Knit 2 Par 3

Monday, July 27, 2009

S.E.X., and (then) the City

I would have posted last night, as usual, but I had a superbad yarn hangover. It started on Friday night, with a trip to Beans and Noodles to see if the new Interweave Magazine had arrived. There were no new knitting magazines, but that didn't stop me from looking at every pattern in every issue of all the rest of them, again - even the ugly British ones. Saturday found me behind the wheel of my large automobile zooming up 9W looking for a little Stash Enhancement eXcursion. I was totally and completely satisfied with my nooner with Noro at Knitting Nation, although surprisingly I left with a big bag of Malabrigo. It's important to try new things!

When I got home I put a cool cloth on my head, took a little disco nap, and headed out to see what this new High Line Park was all about. It's about this: wow! Wildflowers! Stainless steel and concrete! And you can see my house from there:

In New York, you are either on the ground, or under the ground, or way high up. This High Line Park runs through the city at a height I've never been before while outside and your view of the city is very different. There are no swings or sandboxes, and the noise is chiefly the approving murmurs of handsome european tourists walking hand in hand. There were a lot of Finns there, and I was dying to ask them to translate this pattern, but Carrie Bradshaw wouldn't let me.

Did I say Carrie Bradshaw? I meant Emily, but you decide. Here she is, at the intersection of Ninth Avenue and 1992:

Monday, July 20, 2009

One Two Three: I Love the Monkey Socks

Which is harder: knitting socks while singing this song, or trying to explain why you are singing this song all alone in your office at work?

10,000 Ravelers are not wrong about this sock. The pattern is easy to memorize. It goes crazy fast. Not only will I knit a second one of these, I am keeping this pair for myself.

Wednesday, July 15, 2009

Worst Case Scenario Part 2

What if you spent a lot of time outlining a blog post about the fashions of the British Open, only to have Tiger Woods crash and burn in the second round? (He told the press he felt he was "making mistake after mistake" as he played. I had the same feeling with those Catnip socks last week).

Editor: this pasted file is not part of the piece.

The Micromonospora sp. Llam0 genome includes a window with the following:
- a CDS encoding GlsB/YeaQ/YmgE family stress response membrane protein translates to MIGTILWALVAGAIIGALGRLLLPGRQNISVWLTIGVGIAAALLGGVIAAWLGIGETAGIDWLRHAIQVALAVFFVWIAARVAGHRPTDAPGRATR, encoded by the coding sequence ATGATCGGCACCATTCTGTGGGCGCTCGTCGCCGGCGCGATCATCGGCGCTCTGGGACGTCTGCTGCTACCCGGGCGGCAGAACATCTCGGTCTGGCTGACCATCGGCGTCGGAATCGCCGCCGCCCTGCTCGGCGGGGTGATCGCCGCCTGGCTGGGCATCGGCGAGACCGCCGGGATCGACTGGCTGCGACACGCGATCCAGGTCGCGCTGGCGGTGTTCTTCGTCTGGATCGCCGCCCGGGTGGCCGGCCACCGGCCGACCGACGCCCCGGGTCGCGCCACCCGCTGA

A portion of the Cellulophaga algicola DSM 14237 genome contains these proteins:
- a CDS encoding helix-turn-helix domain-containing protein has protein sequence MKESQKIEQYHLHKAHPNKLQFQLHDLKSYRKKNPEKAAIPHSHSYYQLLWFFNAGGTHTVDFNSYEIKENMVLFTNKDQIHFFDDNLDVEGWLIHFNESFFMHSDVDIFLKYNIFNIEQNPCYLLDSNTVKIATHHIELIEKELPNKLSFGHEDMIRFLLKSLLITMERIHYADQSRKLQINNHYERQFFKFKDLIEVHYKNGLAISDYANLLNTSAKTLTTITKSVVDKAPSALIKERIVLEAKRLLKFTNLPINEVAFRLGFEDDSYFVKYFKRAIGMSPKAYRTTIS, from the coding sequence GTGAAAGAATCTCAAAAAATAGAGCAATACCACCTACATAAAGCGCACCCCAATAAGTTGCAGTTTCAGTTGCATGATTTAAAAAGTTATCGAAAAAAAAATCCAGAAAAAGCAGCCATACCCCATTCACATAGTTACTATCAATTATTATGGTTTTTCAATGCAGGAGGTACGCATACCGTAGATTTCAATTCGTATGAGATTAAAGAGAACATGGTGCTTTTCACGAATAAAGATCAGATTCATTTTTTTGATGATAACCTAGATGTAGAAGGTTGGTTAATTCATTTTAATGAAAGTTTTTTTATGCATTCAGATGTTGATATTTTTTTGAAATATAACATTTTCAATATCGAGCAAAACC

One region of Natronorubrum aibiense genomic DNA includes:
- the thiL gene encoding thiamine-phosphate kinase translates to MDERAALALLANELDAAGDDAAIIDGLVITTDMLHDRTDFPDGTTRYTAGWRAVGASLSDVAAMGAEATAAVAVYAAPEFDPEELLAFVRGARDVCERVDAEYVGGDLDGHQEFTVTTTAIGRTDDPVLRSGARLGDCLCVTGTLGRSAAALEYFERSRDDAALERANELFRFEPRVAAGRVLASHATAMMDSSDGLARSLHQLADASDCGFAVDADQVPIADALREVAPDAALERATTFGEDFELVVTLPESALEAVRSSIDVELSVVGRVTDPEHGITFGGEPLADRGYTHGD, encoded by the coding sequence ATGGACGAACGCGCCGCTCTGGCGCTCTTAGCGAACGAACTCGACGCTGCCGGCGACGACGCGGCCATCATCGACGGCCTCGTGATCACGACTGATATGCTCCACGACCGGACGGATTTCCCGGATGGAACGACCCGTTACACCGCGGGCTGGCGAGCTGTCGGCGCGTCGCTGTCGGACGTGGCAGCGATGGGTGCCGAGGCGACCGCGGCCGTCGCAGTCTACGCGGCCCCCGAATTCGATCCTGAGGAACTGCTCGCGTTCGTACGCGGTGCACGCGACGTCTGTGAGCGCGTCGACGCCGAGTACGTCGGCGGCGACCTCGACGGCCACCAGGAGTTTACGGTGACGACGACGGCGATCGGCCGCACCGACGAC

Tiger had his clothes all picked out, but he didn't get a chance to wear the sporty faux-argyle red shirt he picked out for Sunday. John Daly, on the other hand, respectbably finished tied for 27th, which is pretty good considering not everyone can wear that particular shade of yellow.

The guy who came in second after a sudden death playoff was seen sporting an argyle sweater in early rounds. Argyle, sigh. I know golf is argyle, and argyle is knitting, and therefore I should be knitting lots and lots of argylosity but I just haven't been able to get in the spirit of argyle knitting. For one thing, argyle socks have seams. Socks with seams, ick ick ick!

And why would anyone knit socks with seams when they could cast on these lovely Monkey socks? I've moved from the Wendy D column to the Cookie A column, starting with the most popular sock pattern in the universe. And for good reason! I have opted for the No Purl option, and they look great in this Misti Alpaca Handpainted Clown Vomit Yarn I had hidden in the back of the stash cabinet. I think I might even make two of these.

Tuesday, July 14, 2009

Worst Case Scenario

We went to Maine for a short little trip over the weekend, and I planned to devote the weekend to completing the second Wendy D sock using the Catnip pattern. I did not bring any other knitting. I felt so free! Just one project in one big ziplock bag.

(First, take a deep breath and concentrate on this picture of the beach to calm your excitement. As you can see, it was a typical summer weekend day there and quite crowded):

Okay feel better from looking at that picture? I know I do. I'd call this sock the Worst Case Scenario sock. It has a lace pattern, a rib pattern, a reinforced heel knitted from the toe up. I used a varigated yarn with a lot of varigation. In a chartreuse colorway. On size zero needles! So much to go wrong.